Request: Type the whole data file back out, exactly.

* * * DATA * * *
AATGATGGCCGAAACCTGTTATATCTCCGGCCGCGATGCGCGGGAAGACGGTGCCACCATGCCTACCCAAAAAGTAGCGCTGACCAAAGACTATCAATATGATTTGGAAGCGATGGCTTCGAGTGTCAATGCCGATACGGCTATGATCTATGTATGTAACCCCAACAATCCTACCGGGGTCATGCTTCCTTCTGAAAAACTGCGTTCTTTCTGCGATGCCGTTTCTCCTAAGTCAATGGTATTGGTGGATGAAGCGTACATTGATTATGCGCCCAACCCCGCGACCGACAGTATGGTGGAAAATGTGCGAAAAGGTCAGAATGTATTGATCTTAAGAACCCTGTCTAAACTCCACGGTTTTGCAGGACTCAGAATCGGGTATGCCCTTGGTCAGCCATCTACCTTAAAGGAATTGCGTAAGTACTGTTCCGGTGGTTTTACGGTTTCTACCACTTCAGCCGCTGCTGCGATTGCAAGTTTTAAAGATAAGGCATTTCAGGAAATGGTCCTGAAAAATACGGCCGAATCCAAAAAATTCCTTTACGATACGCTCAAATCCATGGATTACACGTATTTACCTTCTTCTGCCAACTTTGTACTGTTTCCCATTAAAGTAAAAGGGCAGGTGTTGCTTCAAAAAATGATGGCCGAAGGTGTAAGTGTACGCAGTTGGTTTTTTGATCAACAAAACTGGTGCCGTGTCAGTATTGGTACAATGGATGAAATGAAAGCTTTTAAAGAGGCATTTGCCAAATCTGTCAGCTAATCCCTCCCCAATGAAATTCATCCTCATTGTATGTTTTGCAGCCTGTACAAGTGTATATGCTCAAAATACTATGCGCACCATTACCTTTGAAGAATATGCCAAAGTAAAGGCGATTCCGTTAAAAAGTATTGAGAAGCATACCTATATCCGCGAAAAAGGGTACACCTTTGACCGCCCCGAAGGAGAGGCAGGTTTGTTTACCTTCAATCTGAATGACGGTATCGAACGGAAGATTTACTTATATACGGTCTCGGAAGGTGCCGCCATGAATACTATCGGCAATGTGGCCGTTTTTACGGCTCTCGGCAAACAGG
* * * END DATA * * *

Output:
AATGATGGCCGAAACCTGTTATATCTCCGGCCGCGATGCGCGGGAAGACGGTGCCACCATGCCTACCCAAAAAGTAGCGCTGACCAAAGACTATCAATATGATTTGGAAGCGATGGCTTCGAGTGTCAATGCCGATACGGCTATGATCTATGTATGTAACCCCAACAATCCTACCGGGGTCATGCTTCCTTCTGAAAAACTGCGTTCTTTCTGCGATGCCGTTTCTCCTAAGTCAATGGTATTGGTGGATGAAGCGTACATTGATTATGCGCCCAACCCCGCGACCGACAGTATGGTGGAAAATGTGCGAAAAGGTCAGAATGTATTGATCTTAAGAACCCTGTCTAAACTCCACGGTTTTGCAGGACTCAGAATCGGGTATGCCCTTGGTCAGCCATCTACCTTAAAGGAATTGCGTAAGTACTGTTCCGGTGGTTTTACGGTTTCTACCACTTCAGCCGCTGCTGCGATTGCAAGTTTTAAAGATAAGGCATTTCAGGAAATGGTCCTGAAAAATACGGCCGAATCCAAAAAATTCCTTTACGATACGCTCAAATCCATGGATTACACGTATTTACCTTCTTCTGCCAACTTTGTACTGTTTCCCATTAAAGTAAAAGGGCAGGTGTTGCTTCAAAAAATGATGGCCGAAGGTGTAAGTGTACGCAGTTGGTTTTTTGATCAACAAAACTGGTGCCGTGTCAGTATTGGTACAATGGATGAAATGAAAGCTTTTAAAGAGGCATTTGCCAAATCTGTCAGCTAATCCCTCCCCAATGAAATTCATCCTCATTGTATGTTTTGCAGCCTGTACAAGTGTATATGCTCAAAATACTATGCGCACCATTACCTTTGAAGAATATGCCAAAGTAAAGGCGATTCCGTTAAAAAGTATTGAGAAGCATACCTATATCCGCGAAAAAGGGTACACCTTTGACCGCCCCGAAGGAGAGGCAGGTTTGTTTACCTTCAATCTGAATGACGGTATCGAACGGAAGATTTACTTATATACGGTCTCGGAAGGTGCCGCCATGAATACTATCGGCAATGTGGCCGTTTTTACGGCTCTCGGCAAACAGG